Yesterday I walked up to our ruin, without suspecting anything, when my eye caught a small brown moving ball on an old vine. Wow, a bunch of bees! A little swarm had landed unnoticed in our garden.

How nice! But where did we put all our bee stuff? In the Netherlands we had kept bees for a few years and we thought it would be nice to start again in Portugal. And now, this swarm just presented itself.
Like you would with an unexpected visitor, we dropped everything and dived into the storage. Fortunately, the bees stayed until we found everything. And even better: the swarm was easy to approach and we could, hoppa, shake it immediately into a nuc box. That saved another transfer from basket to the wooden hive later that night.

What next? How do you keep bees in Portugal? What are the regulations and customs? Might this swarm be from the neighbor and should we check that first? If so, he may have the swarm back. But what are the Portuguese beekeeper words, so we can ask?

Portuguese words for a beekeeper

a swarmum enxame
catch a swarmcapturar um enxame
beekeepingapicultura/ criar abelhas
wooden hivecolmeia
nuc boxcolmeia núcleo
beehivecolônia de abelhas

By coincidence, Nuno saw the neighbor in question passing with a hive. And he succeeded, with some improvisation and gestures, to explain we had caught a swarm. The neighbor granted us the happiness, because he himself was without any bees. He as well had his hopes up for a swarm.

After we had caught the swarm we had to choose a permanent location for the hive. During which all the beekeeper facts slowly came into our minds again. And for me especially, memories of making a documentary in 2012, about three different beekeepers in the Netherlands.
A handful of bees.

It made us realize that beekeeping doesn’t bring only joy. The bees, and all insects actually, are having a hard time. In the past 30 years, the overall insect population has been reduced by 75%! The natural balance within ecosystems has been disrupted. You also see that with the bees; their resistance is low. They are attacked by exotic parasites and robbers, such as the varroa mite and here in Portugal by the Asian hornet.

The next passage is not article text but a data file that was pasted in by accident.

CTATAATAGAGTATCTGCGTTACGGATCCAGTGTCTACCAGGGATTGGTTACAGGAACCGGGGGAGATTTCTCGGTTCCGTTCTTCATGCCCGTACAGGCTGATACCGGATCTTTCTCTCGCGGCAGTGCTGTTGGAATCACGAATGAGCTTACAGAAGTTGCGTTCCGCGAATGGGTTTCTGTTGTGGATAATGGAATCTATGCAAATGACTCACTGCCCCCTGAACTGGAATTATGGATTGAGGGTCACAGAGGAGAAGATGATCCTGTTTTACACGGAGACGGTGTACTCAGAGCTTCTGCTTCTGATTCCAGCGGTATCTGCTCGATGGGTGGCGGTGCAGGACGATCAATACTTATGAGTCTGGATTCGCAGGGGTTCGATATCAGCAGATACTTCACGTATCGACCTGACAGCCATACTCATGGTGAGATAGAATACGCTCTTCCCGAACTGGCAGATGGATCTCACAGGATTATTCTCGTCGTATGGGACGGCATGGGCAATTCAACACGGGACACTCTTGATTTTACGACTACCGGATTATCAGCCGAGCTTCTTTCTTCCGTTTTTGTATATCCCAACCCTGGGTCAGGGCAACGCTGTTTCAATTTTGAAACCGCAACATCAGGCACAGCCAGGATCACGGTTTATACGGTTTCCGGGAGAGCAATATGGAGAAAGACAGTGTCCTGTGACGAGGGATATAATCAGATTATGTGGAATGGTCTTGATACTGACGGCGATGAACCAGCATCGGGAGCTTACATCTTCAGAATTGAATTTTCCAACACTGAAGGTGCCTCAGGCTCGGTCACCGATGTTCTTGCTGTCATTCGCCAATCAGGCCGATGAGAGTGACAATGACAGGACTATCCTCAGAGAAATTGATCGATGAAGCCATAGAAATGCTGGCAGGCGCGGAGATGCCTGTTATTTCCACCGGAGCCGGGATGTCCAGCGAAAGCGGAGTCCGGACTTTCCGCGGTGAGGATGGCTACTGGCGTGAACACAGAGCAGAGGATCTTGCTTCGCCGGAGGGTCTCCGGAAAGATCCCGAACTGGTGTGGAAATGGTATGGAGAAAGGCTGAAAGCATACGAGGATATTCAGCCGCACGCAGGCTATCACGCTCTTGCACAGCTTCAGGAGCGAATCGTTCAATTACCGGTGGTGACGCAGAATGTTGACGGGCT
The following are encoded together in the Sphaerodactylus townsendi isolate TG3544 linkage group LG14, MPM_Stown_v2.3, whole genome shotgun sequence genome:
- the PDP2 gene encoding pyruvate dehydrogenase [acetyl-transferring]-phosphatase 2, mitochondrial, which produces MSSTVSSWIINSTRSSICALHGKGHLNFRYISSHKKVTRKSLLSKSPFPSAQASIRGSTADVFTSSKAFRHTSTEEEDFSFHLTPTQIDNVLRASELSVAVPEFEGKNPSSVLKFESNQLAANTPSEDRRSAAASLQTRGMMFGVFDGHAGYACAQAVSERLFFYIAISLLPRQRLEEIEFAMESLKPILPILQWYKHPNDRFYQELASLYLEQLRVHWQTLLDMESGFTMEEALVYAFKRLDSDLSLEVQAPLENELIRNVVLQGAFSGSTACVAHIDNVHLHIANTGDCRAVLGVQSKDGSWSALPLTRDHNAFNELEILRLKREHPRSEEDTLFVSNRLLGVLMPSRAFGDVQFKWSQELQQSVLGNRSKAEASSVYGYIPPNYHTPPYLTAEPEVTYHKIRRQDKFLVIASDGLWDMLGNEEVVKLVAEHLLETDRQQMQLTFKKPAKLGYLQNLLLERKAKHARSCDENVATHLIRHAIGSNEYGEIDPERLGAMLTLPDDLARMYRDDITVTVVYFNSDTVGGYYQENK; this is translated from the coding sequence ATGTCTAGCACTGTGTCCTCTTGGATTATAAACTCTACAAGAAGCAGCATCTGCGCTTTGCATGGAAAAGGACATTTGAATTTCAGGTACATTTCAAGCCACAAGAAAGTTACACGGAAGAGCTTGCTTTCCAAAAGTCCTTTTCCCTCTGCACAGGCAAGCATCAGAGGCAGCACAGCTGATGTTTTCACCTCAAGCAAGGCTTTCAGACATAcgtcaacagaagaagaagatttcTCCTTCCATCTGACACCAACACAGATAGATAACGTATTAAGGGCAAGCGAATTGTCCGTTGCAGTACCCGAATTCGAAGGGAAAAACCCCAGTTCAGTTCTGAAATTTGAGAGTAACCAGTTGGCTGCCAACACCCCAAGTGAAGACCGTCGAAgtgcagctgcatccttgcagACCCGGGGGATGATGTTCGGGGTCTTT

So now we will care for this hive, we will have to do some research again. Learn how to keep bees here in Portugal, how we protect our bees best against local threats and diseases.
Fortunately, we had already chosen bee-friendly trees for our garden (fruit trees, berry bushes, maple, linden). The bees must have seen that before they swarmed here!

At my first research on the internet, I came across this website of the Portuguese Ministry of agriculture, region North, a manual for the beekeeper. Manual apicultor

Read more about our experiences with beekeeping in Portugal

Some more Portuguese beekeeper words

work beesas abelhas operárias
dronesos zangões
bee feederalimentador
brood framescaixilho de cria
brood chamberninho de criação
honey chambermelgueira

May 3, 2019



  1. Hi, my name is Jaswant. I come from India, but now I’m living in Portugal. I want a job on a Bee farm. I was a bee keeper in India from 2013 to 2018. I have good experience. So can you provide me a job?

    1. Bom dia Jaswant,

      Thank you for your message on our blog.
      We don’t have any vacancies for a beekeeper, simply because we don’t have a professional bee farm.

      Maybe the Portuguese association for beekeepers can provide you with addresses of professional bee farms in your area.